Replication genotyping and meta-analysis
The American cohort was genotyped using a 610Quadv1.B Illumina Bead Chip. Genotyping of the Northern European replication cohort was performed on the Applied Biosystems 7500 Fast Real-Time PCR System (Thermo Fisher Scientific, Waltham, Massachusetts, USA) according to standard procedures. The TaqMan SNP Genotyping Assay kit for rs2253202 (C__15924034_20) was used.
Meta-analysis was performed using one genotyped SNP in the Northern European replication cohort, and summary data for this SNP in the published American GWAS  and the discovery GWAS. Logistic regression was used to evaluate the association between the SNP and angioedema. The SNP effect was modelled as additive. Meta-analysis was performed using a fixed-effect model in the metafor R-package . The cut-off for a statistically significant association was set to p < 0.05.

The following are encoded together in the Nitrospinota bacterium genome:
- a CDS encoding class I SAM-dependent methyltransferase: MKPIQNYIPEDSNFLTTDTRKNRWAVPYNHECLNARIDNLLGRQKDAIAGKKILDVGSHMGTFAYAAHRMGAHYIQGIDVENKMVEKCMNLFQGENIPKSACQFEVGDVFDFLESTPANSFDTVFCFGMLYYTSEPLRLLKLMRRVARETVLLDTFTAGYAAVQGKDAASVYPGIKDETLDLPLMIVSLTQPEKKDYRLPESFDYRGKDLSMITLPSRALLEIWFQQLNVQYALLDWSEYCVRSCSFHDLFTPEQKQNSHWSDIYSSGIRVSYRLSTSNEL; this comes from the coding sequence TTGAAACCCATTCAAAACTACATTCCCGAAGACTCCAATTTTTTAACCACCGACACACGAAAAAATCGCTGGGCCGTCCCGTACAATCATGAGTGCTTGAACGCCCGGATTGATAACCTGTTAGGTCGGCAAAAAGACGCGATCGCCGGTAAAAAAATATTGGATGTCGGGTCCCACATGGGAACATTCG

Functional annotations were obtained by intersecting top GWAS SNPs and SNPs in high linkage disequilibrium (LD) with transcription factor binding sites reported by the ENCODE project, and with chromatin state models from the Roadmap Epigenomics project [45,46,47]. Chromatin state was based on deoxyribonuclease (DNAse) I hypersensitive clusters and histone modifications that indicate active regulatory regions (H3K4me3 and H3K27ac). We used annotations in skin, mucosa-derived tissues, oesophagus, aorta, smooth muscle and the umbilical vein endothelial cell line HUVEC. Motif analysis was based on a position weight matrix library and enhancer tissue-specific motif clustering [47,48,49].
Discovery cohort characteristics